On the Women’s March, My White Fragility, and Embracing Ambiguity

It’s been a roller coster week which has sparked a great deal of thinking and wrestling with what I like to think is my liberal self. While I was trying to fool myself that I am strong and optimistic, truth be told, I was “in the depths of despair”, wondering what our future would look like. Then, Saturday morning, as I wondered if I truly even had the emotional energy to make it out of the house, I forced myself to what I thought would be a small gathering of a handful of women at the riverfront, but my spirits soared at what I was to discover. For here in Peoria the people turned out, and it was beautiful. The incredible organizers arranged a diversity of speakers who one at a time spoke to each line of the Women’s March platform. Refugees, muslim doctors, and Latina high school students one-by-one took to the microphone, quelling my concerns that this might be a one-dimensional movement led by white feminists. The joy and pride began to soar. As I returned home, I was met with the remarkable coverage of my sisters across the world. I began to imagine a new reality, quite different from the one I had feared.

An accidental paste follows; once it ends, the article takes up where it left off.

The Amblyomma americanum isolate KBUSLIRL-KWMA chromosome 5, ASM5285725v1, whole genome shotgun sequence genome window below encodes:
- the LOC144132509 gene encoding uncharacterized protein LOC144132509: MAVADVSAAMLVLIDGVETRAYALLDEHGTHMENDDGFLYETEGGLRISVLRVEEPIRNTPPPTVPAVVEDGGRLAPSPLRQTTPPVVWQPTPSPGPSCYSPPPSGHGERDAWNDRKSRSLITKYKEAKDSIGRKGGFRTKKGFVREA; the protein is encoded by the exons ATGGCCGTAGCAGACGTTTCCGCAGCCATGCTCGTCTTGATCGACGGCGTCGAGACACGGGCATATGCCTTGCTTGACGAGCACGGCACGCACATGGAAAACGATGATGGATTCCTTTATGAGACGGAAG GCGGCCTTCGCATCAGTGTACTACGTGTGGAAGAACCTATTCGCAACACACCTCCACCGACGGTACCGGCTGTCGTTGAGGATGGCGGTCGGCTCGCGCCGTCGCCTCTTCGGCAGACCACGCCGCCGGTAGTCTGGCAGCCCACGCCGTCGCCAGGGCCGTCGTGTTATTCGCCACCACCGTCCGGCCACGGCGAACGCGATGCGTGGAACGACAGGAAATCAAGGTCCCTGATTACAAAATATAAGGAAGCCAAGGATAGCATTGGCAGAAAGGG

Then something all too familiar began to happen, my news feed filled with clear descriptions of the shortcomings of the march. The pussy hats, once so cute, were named a symbol of cis-privilage. The questions of where were our sisters when…echoed over and over. While many of these concerns had been voiced to some degree prior to the march, I began to struggle with all those who would rain on my white-feminist parade. Friends, I confess that I needed this, I wanted a win, a moment of joy, a symbol of hope, a glimpse of true solidarity. So what was I to do if it wasn’t all that? And if this wasn’t a beautiful sign of hope, what was it?